The argument about how much the sea level will rise this century has been raging in scientific circles since the 1990s. At the start, predictions of sea level rise took into account only two possible causes: the expansion of seawater as it warmed, and the melting of mountain glaciers away from the poles.

In the early Intergovernmental Panel on Climate Change reports back then, the melting of the polar ice caps was not included, because scientists could not agree whether greater snowfall on the top of the ice caps in winter might balance out summer melting. Many of them also thought Antarctica would not melt at all, or not for centuries, because it was too cold.

Both the extra snow theory and the “too cold to melt” idea have now been discounted. In Antarctica this is partly because the sea has warmed up so much that it is melting the glaciers’ ice from beneath – something the scientists had not foreseen.

Alarm about sea level rise elsewhere has been increasing outside the scientific community, partly because many nuclear power plants are on coasts. Even those that are nearing the end of their working lives will be radio-active for another century, and many have highly dangerous spent fuel on site in storage ponds with no disposal route organised.

Perhaps most alarmed are British residents, whose government is currently planning a number of new seaside nuclear stations in low-lying coastal areas. Some will be under water this century according to the EEA, particularly one planned for Sizewell in eastern England.

Hard to tell

The Agency’s report says estimates of sea level rise by 2100 vary, with an upper limit of one metre generally accepted, but up to 2.5 metres predicted by some scientists. The latest research by Danish scientists suggests judiciously that with the speed of sea level rise continuing to accelerate, it is impossible to be sure.

A report by campaigners who oppose building nuclear power stations on Britain’s vulnerable coast expresses extreme alarm, saying both nuclear regulators and the giant French energy company EDF are too complacent about the problem.

The report says: “Polar ice caps appear to be melting faster than expected, and what is particularly worrying is that the rate of melting seems to be increasing. Some researchers say sea levels could rise by as much as six metres or more by 2100, even if the 2°C Paris targethttps://unfccc.int/process-and-meetings/the-paris-agreement/the-paris-agreement is met.

“But it’s not just the height of the rise in sea level that is important for the protection of nuclear facilities, it’s also the likely increase in storm surges. An increase in sea level of 50cm would mean the storm that used to come every thousand years will now come every 100 years. If you increase that to a metre, then that millennial storm is likely to come once a decade.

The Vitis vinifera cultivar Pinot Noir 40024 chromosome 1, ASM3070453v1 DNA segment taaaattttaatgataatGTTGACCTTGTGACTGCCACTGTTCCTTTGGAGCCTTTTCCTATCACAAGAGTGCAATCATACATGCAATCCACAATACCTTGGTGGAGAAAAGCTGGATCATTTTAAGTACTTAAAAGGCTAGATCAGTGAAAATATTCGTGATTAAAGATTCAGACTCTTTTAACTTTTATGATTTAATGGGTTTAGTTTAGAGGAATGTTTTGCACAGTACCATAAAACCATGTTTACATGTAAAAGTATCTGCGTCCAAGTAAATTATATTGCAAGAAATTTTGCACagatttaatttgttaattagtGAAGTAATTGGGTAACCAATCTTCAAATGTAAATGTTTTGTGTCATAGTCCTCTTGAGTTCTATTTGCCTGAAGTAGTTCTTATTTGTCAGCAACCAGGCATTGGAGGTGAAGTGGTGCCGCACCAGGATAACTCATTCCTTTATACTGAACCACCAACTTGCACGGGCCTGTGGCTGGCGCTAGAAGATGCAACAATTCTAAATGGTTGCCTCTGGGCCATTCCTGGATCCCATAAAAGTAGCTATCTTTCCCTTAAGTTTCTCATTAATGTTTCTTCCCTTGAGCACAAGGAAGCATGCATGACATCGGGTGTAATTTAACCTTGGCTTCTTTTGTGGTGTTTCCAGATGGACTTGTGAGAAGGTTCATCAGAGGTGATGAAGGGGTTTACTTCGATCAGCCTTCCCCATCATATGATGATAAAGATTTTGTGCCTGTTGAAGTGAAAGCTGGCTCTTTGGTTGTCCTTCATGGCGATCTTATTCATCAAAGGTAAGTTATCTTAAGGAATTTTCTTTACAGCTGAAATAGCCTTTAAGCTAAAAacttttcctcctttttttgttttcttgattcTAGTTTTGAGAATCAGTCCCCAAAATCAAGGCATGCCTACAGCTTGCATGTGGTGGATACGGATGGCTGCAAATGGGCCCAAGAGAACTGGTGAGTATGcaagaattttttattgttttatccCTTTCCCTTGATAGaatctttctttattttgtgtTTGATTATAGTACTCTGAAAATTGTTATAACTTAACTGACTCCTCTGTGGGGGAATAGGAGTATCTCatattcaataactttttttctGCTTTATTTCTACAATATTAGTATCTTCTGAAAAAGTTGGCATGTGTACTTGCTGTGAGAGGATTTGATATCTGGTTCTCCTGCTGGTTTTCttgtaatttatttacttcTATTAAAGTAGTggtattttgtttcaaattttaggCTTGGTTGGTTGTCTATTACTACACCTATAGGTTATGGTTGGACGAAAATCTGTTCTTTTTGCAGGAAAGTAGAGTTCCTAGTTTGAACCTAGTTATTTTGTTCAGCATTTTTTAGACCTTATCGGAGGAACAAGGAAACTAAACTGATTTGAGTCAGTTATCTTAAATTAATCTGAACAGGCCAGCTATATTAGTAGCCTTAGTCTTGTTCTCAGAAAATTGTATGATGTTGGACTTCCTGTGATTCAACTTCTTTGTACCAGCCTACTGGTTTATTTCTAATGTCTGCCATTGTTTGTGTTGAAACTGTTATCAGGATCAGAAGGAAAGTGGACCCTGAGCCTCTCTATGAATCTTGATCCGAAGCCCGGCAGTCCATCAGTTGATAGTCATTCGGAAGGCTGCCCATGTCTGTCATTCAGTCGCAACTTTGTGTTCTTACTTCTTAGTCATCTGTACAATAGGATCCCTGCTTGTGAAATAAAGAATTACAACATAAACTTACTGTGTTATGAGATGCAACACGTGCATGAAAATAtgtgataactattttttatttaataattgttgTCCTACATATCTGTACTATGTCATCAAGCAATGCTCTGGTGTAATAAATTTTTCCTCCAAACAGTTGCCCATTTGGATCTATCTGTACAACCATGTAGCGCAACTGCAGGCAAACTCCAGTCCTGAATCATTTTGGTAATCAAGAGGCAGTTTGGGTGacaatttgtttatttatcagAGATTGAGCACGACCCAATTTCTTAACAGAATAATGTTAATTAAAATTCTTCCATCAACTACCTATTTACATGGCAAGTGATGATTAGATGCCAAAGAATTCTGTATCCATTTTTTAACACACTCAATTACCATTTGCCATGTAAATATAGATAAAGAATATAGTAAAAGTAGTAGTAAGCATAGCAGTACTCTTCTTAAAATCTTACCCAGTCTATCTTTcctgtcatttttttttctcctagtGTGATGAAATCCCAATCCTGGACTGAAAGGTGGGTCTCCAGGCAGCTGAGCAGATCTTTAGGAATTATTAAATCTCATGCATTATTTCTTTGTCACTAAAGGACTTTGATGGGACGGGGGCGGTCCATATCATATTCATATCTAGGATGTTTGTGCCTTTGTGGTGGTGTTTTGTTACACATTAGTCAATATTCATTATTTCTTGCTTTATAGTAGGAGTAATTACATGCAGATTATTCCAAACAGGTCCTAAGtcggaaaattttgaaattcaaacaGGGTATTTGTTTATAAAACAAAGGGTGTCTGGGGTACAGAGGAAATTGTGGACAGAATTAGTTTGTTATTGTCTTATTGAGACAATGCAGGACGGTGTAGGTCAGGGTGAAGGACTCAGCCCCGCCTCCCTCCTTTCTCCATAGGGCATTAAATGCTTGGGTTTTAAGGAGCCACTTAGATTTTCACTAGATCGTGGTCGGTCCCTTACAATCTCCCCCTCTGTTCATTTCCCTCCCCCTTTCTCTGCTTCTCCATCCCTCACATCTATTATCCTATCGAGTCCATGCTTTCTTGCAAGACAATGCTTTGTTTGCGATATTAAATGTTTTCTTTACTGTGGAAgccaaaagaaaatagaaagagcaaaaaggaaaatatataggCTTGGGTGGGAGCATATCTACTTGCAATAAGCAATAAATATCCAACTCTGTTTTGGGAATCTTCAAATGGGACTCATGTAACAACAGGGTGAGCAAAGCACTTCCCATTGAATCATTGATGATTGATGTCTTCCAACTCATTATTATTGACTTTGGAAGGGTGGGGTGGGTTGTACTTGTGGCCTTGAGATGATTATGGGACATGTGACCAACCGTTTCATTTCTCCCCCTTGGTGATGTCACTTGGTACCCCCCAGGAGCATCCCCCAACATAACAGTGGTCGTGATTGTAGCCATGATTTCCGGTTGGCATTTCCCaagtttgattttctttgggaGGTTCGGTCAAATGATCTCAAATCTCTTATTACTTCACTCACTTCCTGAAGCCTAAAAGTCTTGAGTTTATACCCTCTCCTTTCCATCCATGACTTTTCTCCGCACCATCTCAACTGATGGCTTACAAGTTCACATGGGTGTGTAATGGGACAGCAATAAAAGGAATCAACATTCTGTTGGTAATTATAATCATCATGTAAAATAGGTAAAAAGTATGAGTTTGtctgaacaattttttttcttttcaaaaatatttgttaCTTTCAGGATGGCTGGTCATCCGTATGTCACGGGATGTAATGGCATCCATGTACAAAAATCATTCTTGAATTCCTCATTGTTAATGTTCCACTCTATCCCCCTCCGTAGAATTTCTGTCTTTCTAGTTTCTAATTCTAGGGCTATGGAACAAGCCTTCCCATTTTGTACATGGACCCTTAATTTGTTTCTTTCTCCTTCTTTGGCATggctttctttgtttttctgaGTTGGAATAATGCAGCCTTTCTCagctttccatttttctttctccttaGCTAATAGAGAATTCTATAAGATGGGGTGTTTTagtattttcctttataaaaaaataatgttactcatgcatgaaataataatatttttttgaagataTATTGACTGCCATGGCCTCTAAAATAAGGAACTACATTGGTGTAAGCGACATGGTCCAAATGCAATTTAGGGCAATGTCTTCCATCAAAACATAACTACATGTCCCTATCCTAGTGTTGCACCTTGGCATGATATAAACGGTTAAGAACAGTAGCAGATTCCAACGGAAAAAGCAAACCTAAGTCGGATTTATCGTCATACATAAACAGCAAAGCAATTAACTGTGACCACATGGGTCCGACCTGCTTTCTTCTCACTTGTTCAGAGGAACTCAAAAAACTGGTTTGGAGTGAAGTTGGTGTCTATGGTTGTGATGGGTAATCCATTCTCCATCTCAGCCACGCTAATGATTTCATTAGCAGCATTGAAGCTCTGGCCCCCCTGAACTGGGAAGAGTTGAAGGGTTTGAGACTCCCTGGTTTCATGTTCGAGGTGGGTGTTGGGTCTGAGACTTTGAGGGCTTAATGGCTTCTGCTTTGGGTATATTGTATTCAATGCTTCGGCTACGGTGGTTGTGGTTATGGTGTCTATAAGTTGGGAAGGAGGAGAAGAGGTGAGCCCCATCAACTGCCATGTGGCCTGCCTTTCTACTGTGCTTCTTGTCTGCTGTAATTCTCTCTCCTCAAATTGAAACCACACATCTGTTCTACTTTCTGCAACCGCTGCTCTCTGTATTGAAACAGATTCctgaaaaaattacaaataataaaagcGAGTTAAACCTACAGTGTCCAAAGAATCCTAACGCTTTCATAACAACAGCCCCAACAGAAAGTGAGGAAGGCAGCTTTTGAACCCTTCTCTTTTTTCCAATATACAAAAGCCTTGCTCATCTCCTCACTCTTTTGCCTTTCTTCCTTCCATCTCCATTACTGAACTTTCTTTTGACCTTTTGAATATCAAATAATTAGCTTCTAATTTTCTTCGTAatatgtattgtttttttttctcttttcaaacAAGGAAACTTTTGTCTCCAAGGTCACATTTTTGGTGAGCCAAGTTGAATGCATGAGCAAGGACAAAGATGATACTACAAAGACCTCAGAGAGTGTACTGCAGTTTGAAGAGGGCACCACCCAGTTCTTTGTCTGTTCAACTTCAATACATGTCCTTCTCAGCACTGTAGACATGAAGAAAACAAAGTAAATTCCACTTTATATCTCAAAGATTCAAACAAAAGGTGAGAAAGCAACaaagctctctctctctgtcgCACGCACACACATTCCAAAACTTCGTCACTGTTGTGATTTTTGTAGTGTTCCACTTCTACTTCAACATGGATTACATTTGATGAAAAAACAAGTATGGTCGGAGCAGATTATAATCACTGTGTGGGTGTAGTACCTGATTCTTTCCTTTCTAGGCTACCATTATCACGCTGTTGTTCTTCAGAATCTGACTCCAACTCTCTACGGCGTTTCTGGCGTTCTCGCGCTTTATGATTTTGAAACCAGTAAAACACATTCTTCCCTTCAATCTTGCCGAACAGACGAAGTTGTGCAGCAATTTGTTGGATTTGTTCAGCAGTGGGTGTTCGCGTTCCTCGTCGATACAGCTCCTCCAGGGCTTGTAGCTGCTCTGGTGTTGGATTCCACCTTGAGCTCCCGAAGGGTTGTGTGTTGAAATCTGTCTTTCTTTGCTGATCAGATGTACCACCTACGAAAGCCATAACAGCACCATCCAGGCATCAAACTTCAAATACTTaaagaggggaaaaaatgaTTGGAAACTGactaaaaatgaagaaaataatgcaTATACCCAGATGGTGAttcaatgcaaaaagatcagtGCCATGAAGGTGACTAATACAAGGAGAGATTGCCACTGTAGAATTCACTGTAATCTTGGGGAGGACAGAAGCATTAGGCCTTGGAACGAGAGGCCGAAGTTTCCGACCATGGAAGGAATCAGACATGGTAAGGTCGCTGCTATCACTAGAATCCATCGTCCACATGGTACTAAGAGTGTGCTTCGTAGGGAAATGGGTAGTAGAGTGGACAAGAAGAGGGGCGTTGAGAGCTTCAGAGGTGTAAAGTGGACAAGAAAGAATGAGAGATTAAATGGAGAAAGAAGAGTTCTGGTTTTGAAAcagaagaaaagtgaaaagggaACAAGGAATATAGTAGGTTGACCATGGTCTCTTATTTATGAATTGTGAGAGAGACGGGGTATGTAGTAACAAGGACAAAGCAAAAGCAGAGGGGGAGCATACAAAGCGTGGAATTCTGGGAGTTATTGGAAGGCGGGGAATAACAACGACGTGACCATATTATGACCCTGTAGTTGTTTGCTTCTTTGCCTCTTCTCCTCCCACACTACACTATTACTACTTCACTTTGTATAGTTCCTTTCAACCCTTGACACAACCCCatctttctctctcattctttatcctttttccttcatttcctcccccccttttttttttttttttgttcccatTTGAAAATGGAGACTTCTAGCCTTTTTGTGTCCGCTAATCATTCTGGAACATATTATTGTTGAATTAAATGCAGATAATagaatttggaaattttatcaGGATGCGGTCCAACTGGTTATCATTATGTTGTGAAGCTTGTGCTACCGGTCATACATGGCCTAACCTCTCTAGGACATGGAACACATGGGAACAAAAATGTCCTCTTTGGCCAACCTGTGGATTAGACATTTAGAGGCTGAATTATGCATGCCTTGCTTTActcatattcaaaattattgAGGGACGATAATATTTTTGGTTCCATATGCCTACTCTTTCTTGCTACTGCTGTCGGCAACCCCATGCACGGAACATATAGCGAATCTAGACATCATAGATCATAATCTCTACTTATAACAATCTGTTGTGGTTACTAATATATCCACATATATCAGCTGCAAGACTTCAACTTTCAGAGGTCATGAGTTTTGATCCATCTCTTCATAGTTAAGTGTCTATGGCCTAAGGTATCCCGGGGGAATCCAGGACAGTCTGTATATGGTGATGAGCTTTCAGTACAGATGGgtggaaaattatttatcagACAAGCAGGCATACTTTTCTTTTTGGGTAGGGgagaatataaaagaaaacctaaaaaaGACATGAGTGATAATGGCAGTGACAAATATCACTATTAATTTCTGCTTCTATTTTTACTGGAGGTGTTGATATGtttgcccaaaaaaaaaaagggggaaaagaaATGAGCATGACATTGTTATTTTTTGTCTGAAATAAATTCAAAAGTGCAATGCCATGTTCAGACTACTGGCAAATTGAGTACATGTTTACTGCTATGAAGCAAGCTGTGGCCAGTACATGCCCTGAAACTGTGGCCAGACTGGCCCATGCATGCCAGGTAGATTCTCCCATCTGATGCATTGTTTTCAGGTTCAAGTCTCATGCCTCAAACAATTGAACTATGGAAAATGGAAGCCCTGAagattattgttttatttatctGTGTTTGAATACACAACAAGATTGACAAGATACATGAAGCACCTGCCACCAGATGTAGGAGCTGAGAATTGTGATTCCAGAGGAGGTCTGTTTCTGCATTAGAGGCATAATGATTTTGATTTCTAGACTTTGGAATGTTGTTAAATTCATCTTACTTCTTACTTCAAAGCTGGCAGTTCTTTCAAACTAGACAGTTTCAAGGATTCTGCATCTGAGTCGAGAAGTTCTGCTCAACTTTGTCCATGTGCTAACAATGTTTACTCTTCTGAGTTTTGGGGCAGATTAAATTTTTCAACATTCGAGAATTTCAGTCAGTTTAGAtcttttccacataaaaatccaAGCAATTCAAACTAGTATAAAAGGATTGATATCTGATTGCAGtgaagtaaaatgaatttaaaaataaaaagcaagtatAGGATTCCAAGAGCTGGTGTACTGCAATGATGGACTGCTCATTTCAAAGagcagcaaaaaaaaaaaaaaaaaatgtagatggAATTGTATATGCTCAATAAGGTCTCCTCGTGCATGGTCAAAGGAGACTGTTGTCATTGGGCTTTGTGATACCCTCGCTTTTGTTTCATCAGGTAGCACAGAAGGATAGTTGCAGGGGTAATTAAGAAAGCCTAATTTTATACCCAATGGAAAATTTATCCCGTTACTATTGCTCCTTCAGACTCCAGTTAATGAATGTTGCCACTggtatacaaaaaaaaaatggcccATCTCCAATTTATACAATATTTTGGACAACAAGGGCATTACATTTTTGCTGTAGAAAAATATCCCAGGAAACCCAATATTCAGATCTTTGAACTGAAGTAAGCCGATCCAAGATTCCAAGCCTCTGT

“Bearing in mind that there will probably be nuclear waste on the Hinkley Point C site [home to the new twin reactors being built by EDF in the West of England] until at least 2150, the question neither the Office of Nuclear Regulation nor EDF seem to be asking is whether further flood protection measures can be put in place fast enough to deal with unexpected and unpredicted storm surges.” − Climate News Network

With sea level rise accelerating faster than thought, the risk is growing for coastal cities − and for nuclear power stations.

LONDON, 14 February, 2020 − The latest science shows how the pace of sea level rise is speeding up, fuelling fears that not only millions of homes will be under threat, but that vulnerable installations like docks and power plants will be overwhelmed by the waves.

New research using satellite data over a 30-year period shows that around the year 2000 sea level rise was 2mm a year, by 2010 it was 3mm and now it is at 4mm, with the pace of change still increasing.

The calculations were made by a research student, Tadea Veng, at the Technical University of Denmark, which has a special interest in Greenland, where the icecap is melting fast. That, combined with accelerating melting in Antarctica and further warming of the oceans, is raising sea levels across the globe.

The report coincides with a European Environment Agency (EEA) study whose maps show large areas of the shorelines of countries with coastlines on the North Sea will go under water unless heavily defended against sea level rise.

Based on the maps, newspapers like The Guardian in London have predicted that more than half of one key UK east coast provincial port − Hull − will be swamped. Ironically, Hull is the base for making giant wind turbine blades for use in the North Sea.

“It’s not just the height of the rise in sea level that is important for the protection of nuclear facilities, it’s also the likely increase in storm surges”

The argument about how much the sea level will rise this century has been raging in scientific circles since the 1990s. At the start, predictions of sea level rise took into account only two possible causes: the expansion of seawater as it warmed, and the melting of mountain glaciers away from the poles.

In the early Intergovernmental Panel on Climate Change reports back then, the melting of the polar ice caps was not included, because scientists could not agree whether greater snowfall on the top of the ice caps in winter might balance out summer melting. Many of them also thought Antarctica would not melt at all, or not for centuries, because it was too cold.